Institutional Research

Facilitate lifelong learning, critical thinking and personal growth

As BGSU strives to realize its vision, a focus on student learning, development, and success toward essential outcomes remains paramount. As noted in the BGSU Academic Plan , it is our goal that our students will proficiently investigate and make connections, write and make presentations, and participate and lead as defined within the learning outcomes of their disciplines. While we seek to empower students to become adaptive lifelong learners, we also bear the responsibility to teach and guide them within a supportive environment, in and outside of the classroom, where expectations are clear and possibilities abundant.

Direct and Indirect Indicators of Student Learning, Development, and Success

The National Survey of Student Engagement, based at the Indiana University Center for Postsecondary Research , was designed to provide information about student participation in programs and activities that institutions provide for students’ learning and personal development. The results of the NSSE, which has been used at more than 1493 institutions nationally since the year 2000, provide an estimate of how undergraduates spend their time and what they gain from attending college. Survey items represent empirically confirmed "good practices" in undergraduate education. That is, they reflect behaviors by students and institutions that are associated with desired outcomes of college. BGSU has participated in the NSSE in 2000, 2001, 2003, 2005, 2007, and 2009, and its NSSE results provide numerous indicators pertinent to undergraduate student learning, development, and success.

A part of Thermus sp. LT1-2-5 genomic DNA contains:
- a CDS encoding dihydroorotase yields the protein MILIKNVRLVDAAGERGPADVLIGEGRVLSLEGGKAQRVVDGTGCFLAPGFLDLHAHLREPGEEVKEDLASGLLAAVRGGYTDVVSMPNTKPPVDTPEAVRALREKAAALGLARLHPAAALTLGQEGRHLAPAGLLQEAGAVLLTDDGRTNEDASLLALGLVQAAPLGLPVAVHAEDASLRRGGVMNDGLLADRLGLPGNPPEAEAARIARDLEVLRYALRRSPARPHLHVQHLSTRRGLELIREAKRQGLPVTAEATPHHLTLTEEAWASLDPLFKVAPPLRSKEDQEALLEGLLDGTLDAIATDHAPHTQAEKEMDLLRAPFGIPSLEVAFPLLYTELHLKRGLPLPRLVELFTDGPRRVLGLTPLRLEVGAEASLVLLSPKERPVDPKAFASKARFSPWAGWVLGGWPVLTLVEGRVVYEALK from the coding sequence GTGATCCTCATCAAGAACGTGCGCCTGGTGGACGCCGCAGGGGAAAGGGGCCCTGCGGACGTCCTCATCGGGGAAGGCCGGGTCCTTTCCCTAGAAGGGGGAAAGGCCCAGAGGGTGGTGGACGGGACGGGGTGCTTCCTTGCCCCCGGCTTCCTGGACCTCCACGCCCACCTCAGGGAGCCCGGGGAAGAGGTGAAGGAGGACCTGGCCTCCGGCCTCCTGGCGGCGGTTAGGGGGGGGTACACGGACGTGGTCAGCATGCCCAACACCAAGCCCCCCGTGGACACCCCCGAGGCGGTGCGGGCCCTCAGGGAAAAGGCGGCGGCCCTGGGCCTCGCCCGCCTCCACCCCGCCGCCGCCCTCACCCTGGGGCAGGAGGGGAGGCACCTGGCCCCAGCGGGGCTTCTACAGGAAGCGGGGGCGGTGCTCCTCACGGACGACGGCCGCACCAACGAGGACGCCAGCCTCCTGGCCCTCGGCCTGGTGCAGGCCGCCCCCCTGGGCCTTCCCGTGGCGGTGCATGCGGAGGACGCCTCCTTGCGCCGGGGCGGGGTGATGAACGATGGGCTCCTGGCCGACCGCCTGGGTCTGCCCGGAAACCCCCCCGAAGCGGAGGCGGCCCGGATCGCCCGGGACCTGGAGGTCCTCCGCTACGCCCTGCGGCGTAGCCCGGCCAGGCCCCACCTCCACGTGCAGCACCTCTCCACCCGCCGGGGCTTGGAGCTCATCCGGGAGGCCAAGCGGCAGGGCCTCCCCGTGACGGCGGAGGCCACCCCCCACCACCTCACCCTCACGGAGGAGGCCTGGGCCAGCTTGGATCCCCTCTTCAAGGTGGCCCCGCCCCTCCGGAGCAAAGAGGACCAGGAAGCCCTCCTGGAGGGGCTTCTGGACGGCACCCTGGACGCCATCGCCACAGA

BGSU freshmen and seniors in 2000, 2001, 2003, 2005, 2007, and 2009 reported spending approximately the same number of hours per week as students in peer universities engaging in activities such as preparing for class and relaxing and socializing. More specifically in 2009, BGSU freshmen were more likely than the freshmen in the peer institutions to prepare two or more drafts of a paper or assignment before tuning it in and participate in a community-based project as part of a regular course. They, however, were less likely than their counterparts to use an electronic medium to discuss or complete an assignment. Compared with the seniors in peer universities, BGSU seniors were less likely to discuss ideas from their readings or classes with students, family members, co-workers outside of class.

In terms of various academic enrichment activities, BGSU freshmen and seniors, in general, were as likely as the students at peer universities to participate internships or cooperative education, carry out community service/volunteer work, join a learning community or some other formal program where groups of students take two or more classes together, work with faculty on research projects, and do independent study or create self-designed major (2000, 2001, 2003, 2005, 2007, and 2009). BGSU students, however, in most of the surveying years, were less likely than their counterparts in peer universities to indicate that they have done or are planning to do activities such as taking a foreign language course,  studying abroad, and participating in culminating senior experiences.